Five Must-Sees in Istanbul

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“Historic” barely begins to convey the intricate layers of ancient past that weave their way into Istanbul’s present. As a way for new visitors to get to know Turkey’s capital city, we’ve invited one of our Istanbul guides to share his Top 5 things to see and do there. Faruk is one of the youngest guides on ToursByLocals; he’s also one of our must popular!

Top 5 things to see in my city:

1. Hagia Sophia Museum: Hagia Sophia was the most important and biggest church all over the world around thousands years and then when the Ottoman Empire conqured the city from Byzantium Empire, they converted it to a mosque. In 1935, by the order of Ataturk who is founder of modern Turkey it converted to a museum.

2. Topkapi Palace Museum: The first buildings of the Topkapı Palace, the primary and official residence of the Ottoman sultans, were constructed after the conquest of İstanbul in 1453, between 1460 and 1478, by order of Sultan Mehmed II the Conqueror (Fatih Sultan Mehmet). The palace was built on the site of the acropolis of the ancient city of Byzantion located on the Seraglio Point (Sarayburnu), at the end of the historic peninsula of Istanbul between the Sea of Marmara, the Bosphorus and the Golden Horn.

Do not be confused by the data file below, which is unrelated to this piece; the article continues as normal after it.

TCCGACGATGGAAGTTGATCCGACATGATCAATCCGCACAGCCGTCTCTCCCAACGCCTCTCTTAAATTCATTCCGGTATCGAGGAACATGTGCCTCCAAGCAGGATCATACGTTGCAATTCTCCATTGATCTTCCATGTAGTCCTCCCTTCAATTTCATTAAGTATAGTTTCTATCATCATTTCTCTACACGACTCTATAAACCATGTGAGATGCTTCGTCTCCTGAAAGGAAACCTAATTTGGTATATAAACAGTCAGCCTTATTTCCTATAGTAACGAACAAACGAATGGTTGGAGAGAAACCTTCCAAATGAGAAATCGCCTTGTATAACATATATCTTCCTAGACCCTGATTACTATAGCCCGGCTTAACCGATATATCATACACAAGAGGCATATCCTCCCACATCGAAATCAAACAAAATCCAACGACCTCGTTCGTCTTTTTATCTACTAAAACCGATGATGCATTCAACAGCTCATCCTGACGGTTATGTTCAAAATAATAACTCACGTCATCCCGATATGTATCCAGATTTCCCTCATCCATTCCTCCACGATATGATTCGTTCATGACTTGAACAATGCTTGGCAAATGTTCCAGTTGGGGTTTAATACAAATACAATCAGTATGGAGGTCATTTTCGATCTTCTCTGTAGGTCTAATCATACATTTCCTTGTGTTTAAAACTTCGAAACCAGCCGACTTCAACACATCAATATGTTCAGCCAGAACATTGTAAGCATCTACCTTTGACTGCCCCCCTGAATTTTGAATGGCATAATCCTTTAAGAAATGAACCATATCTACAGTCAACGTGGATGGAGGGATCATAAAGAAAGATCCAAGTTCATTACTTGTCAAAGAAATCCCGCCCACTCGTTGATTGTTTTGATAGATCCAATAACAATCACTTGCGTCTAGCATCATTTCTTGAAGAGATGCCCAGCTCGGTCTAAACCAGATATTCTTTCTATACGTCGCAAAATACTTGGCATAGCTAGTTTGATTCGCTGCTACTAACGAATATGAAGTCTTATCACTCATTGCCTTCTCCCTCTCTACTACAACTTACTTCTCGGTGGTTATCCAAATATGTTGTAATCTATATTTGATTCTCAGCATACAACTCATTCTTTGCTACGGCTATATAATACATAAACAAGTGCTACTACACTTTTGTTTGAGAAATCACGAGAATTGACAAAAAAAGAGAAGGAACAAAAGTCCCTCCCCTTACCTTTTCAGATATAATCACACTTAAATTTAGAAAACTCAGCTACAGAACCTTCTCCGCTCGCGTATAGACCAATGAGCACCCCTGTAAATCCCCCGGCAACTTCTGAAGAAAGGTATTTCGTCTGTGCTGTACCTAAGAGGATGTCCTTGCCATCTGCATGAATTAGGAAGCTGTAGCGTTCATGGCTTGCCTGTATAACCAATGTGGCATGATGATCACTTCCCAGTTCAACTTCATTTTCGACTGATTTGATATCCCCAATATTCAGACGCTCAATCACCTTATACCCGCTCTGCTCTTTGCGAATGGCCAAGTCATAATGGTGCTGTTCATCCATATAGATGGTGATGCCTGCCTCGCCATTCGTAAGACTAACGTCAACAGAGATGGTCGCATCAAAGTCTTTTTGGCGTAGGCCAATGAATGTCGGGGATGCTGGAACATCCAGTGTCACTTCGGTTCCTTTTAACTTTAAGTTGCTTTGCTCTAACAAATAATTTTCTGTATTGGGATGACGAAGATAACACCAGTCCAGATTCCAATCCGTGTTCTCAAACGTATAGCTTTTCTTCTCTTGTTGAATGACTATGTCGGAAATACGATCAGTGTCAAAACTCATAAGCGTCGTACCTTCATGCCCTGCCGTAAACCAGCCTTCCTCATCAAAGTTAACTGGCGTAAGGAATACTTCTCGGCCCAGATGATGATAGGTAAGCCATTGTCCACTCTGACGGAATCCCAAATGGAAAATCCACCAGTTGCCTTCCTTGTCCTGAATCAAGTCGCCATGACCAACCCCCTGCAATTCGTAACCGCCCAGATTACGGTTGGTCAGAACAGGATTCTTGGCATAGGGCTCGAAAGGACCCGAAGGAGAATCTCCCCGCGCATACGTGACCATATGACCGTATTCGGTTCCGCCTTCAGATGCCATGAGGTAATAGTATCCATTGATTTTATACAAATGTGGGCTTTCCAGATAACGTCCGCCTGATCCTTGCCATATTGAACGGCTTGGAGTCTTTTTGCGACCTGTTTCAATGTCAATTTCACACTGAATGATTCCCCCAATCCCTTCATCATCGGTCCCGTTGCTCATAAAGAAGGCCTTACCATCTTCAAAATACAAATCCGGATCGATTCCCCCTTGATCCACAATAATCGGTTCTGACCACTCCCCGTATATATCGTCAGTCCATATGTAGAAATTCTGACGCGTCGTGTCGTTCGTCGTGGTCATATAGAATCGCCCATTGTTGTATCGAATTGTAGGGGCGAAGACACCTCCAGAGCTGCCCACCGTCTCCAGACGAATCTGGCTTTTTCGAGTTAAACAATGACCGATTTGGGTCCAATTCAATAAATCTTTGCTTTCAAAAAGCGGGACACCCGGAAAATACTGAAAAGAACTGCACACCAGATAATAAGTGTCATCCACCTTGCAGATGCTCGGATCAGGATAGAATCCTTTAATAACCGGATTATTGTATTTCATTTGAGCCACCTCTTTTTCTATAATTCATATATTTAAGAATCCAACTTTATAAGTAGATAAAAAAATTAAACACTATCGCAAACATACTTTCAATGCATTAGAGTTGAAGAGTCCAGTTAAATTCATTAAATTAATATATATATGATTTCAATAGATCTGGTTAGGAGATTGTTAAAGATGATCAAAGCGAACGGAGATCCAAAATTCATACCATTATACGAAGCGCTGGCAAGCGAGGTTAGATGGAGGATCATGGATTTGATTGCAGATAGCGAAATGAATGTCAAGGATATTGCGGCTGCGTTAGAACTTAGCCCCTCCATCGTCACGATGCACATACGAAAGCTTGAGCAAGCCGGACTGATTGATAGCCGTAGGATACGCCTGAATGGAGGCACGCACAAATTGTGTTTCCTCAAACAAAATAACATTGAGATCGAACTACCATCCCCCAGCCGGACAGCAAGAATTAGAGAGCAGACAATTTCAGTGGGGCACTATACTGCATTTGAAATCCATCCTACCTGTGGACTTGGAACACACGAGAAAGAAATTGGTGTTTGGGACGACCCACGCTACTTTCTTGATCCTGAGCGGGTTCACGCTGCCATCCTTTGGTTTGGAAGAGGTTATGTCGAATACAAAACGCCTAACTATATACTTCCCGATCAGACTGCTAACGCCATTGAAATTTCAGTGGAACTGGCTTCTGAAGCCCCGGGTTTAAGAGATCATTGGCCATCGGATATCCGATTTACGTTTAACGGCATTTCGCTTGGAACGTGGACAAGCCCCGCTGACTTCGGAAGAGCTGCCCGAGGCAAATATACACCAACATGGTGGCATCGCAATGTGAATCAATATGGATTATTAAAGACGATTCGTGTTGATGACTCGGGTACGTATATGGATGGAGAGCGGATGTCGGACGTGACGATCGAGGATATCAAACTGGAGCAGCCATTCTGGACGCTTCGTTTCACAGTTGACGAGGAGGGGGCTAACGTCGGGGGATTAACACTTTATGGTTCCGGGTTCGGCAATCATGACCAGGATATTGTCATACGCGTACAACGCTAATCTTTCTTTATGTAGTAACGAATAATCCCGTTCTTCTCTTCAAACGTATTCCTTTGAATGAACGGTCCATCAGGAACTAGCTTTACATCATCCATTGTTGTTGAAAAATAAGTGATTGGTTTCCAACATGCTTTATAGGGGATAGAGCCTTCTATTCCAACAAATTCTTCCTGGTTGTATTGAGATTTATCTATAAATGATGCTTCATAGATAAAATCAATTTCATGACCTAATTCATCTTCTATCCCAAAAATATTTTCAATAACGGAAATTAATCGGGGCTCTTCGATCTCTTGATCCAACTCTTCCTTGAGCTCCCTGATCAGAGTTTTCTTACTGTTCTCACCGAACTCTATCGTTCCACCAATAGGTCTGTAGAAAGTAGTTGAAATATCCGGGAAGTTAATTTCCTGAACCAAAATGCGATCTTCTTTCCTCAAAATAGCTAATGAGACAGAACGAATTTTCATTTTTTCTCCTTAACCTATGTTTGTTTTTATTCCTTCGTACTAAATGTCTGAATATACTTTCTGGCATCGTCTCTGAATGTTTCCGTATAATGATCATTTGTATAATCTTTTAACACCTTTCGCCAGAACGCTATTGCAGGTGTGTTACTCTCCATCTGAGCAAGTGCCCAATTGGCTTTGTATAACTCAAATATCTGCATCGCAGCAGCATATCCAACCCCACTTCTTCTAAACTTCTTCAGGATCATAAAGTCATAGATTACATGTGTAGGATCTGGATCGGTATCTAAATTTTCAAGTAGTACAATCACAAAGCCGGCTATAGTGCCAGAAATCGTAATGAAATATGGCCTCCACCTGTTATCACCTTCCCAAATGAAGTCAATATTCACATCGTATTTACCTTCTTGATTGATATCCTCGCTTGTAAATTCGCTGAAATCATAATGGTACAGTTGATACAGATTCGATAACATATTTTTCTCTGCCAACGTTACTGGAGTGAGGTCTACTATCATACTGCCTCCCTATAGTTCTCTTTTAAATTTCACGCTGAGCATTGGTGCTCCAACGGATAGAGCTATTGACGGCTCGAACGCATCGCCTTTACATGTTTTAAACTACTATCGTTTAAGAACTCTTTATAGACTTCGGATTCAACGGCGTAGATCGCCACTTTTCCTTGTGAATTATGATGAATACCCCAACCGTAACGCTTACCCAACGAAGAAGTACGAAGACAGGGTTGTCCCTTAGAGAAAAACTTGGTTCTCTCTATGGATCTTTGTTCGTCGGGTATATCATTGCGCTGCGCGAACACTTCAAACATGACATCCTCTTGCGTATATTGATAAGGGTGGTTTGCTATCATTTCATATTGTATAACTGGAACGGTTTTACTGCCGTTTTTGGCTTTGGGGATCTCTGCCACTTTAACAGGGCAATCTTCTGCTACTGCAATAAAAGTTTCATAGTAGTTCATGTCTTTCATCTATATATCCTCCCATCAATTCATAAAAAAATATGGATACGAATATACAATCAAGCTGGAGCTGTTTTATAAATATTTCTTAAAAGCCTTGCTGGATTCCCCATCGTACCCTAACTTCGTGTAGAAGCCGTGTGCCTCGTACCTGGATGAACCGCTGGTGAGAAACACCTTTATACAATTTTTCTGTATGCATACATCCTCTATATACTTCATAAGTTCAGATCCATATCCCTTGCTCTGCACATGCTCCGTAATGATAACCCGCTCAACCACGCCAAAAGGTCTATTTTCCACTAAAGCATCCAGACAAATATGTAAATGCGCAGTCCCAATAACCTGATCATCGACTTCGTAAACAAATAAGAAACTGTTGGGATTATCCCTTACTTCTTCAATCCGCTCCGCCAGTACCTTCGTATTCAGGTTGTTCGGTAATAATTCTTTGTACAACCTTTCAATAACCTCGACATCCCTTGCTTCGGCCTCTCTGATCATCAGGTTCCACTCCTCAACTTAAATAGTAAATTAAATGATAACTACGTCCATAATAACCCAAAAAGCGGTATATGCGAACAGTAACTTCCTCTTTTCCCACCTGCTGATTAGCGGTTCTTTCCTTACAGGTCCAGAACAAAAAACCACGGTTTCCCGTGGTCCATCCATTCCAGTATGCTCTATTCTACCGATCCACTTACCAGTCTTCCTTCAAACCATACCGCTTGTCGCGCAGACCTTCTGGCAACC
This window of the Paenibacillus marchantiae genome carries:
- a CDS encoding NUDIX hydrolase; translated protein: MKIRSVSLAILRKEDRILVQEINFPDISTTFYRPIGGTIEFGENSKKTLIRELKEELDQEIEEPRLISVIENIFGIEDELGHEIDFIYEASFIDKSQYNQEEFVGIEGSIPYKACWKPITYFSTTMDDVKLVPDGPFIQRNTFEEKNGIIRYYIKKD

3. Istanbul Archaeological Museums: The İstanbul Archaeological Museums are located on the hill that hosted the Ottoman throne for hundreds of years, on the way leading to the Topkapı Palace. And the slope leading to those museums is named after their founder, Osman Hamdi Bey.

4. Suleymaniye Mosque: The Suleymaniye Complex, consisting of a large number of courtyards and a caravansarai, was constructed starting on June 13, 1550 through October 15, 1557 by Architect Sinan (the grand old master of Ottoman architecture). A total of 3,523 workers were employed during the construction of the complex.

5. Turkish Bath Experience: The Çemberlitas Historical Bath is located next to the Çemberlitas Column, near the Grand Bazaar. It was built by architect Sinan with the wish of Nurbanu Sultan, the mother of Sultan Murat III and the wife of Selim II, in 1584.

Thanks Faruk! If you're planning a trip to Istanbul in 2012, consider getting in touch with Faruk and getting insight into Turkish life from a local.
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